Regulations of school and working hours meant that naps were no longer an option for most, and humans were required to seriously begin consolidating their sleep to specific times. Pediatricians began upping their recommendations of the hours of sleep babies required. Teddy bears were invented, as the original “lovey” to assist with involved bedtime rituals that parents were advised to practice. Let the sleep wars begin!
Time was speeding up, and of course modernization and inventions from radio to television kept appearing. There was more and more stimuli to be recovered from in order to achieve optimal rest.
Babies being made to sleep independently grew more and more the norm, as the parents wanted to plug into these new distractions rather than simply resting while the baby did. The “problem” got worse, and the literature on how to best treat it, so evolved. Behaviorists began prescribing strict schedules and lack of affection, to toughen up the child and prepare them for the “real world”.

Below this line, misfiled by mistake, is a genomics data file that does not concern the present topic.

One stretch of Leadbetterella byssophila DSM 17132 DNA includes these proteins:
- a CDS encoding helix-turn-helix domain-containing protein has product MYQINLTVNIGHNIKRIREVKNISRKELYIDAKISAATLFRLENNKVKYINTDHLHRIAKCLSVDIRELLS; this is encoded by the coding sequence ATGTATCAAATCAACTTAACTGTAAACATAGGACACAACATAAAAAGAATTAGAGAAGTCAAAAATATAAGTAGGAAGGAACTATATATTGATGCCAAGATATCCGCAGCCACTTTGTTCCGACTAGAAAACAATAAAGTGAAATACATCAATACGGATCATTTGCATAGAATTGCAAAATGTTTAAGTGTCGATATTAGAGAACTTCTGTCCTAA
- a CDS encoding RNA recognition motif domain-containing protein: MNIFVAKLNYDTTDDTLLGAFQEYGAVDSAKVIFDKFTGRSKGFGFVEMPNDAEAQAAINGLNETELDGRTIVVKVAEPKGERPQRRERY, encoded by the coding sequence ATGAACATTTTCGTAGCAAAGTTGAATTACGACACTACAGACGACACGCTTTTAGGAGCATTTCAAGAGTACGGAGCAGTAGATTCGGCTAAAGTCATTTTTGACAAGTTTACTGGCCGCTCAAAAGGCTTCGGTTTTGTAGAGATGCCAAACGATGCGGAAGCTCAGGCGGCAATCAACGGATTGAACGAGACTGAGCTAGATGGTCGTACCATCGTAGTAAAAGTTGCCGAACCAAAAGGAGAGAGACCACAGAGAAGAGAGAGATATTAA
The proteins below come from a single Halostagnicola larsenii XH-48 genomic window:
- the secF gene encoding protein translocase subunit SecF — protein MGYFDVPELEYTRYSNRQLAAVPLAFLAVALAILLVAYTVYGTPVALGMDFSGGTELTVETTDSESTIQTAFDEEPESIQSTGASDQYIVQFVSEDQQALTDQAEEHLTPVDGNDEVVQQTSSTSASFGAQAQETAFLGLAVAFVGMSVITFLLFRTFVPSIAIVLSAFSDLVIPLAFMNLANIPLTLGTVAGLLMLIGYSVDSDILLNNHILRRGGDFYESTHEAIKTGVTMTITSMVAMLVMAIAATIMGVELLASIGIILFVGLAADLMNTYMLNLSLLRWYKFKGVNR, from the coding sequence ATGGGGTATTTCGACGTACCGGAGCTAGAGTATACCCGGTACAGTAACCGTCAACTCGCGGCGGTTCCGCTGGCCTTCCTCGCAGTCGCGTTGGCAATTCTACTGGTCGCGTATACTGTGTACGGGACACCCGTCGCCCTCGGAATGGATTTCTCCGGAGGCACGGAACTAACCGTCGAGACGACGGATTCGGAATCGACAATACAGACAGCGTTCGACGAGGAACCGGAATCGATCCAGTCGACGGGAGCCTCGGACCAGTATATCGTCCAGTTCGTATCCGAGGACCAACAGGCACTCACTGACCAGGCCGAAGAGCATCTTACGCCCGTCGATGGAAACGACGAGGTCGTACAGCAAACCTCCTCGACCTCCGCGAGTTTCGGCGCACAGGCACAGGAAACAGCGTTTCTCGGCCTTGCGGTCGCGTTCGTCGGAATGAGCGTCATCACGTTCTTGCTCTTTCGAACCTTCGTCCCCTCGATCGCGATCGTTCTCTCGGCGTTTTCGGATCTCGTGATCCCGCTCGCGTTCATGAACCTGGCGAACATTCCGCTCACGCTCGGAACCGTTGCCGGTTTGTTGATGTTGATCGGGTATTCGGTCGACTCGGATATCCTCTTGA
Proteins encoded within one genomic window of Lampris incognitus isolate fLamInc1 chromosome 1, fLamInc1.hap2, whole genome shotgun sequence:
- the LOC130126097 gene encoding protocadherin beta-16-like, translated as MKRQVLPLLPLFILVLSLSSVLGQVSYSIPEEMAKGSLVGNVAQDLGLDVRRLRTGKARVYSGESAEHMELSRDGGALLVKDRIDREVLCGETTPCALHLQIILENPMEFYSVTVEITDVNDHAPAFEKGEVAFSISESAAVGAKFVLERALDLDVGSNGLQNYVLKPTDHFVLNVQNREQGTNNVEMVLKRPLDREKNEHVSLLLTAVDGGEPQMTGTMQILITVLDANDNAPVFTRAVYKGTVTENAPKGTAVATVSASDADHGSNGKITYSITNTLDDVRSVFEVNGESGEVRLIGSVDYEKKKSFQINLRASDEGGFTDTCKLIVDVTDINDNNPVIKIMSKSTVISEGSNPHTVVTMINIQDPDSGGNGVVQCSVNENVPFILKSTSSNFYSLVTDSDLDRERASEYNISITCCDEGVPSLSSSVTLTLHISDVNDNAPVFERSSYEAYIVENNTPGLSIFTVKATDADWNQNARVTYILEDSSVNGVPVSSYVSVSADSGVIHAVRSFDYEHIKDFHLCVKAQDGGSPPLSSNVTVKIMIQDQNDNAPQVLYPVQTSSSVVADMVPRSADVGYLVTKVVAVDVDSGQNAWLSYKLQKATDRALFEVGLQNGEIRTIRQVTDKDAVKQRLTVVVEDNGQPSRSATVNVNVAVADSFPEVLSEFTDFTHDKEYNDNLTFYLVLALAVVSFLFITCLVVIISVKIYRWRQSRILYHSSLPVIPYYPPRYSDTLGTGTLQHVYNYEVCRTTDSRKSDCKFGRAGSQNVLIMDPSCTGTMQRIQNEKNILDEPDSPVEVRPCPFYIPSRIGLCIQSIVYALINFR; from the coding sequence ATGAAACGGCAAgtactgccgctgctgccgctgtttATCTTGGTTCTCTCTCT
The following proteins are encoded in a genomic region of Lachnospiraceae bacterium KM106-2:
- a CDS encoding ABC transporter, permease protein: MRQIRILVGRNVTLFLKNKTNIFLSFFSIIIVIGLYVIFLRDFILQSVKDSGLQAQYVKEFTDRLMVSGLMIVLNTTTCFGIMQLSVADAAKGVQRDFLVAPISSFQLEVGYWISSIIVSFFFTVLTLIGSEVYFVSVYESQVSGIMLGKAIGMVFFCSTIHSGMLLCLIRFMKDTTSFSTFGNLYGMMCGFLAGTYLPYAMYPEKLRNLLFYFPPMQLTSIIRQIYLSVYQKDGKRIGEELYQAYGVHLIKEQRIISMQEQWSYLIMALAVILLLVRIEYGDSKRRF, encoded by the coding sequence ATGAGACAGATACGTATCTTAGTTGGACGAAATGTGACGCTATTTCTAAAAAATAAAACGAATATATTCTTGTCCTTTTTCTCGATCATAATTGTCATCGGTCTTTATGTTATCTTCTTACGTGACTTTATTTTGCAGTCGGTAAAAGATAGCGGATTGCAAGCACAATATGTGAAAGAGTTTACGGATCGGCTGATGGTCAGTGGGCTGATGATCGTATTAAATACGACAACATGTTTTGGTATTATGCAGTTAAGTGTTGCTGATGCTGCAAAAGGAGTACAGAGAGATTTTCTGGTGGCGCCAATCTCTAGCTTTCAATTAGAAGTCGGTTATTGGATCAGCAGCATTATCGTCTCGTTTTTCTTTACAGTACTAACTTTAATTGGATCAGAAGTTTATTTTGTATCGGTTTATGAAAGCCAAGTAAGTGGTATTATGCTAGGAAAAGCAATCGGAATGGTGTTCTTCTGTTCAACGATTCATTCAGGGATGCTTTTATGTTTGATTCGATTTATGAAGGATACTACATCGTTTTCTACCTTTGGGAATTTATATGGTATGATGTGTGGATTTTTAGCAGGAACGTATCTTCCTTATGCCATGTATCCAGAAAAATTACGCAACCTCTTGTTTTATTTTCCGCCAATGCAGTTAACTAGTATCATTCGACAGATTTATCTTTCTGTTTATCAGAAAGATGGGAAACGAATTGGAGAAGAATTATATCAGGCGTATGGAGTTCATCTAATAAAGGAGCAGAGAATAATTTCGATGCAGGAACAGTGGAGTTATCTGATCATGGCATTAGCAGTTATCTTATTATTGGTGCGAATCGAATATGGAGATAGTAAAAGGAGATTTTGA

A child was considered wild and unruly with the parents role becoming to “break” them as you would a horse.
The Spock-era and Sleep
Dr. Benjamin Spock emerged in the late 40′s, and his recommendations and books, such as “Baby and Child Care” were hugely influential throughout the next several decades. He was the guy who told our parents to put us to sleep on our stomachs so we wouldn’t choke on our vomit. While considered a softie compared to his predecessors, he wrote the following
in regards to getting your baby to sleep:
“Three to four months old… She almost glares when her mother sits down for a well-needed rest, as if to say, “Woman! Get going!”. Her parents say her lids often close And her head droops as they carry her, but as soon as they start to lay her down she wakes up with an indignant yell…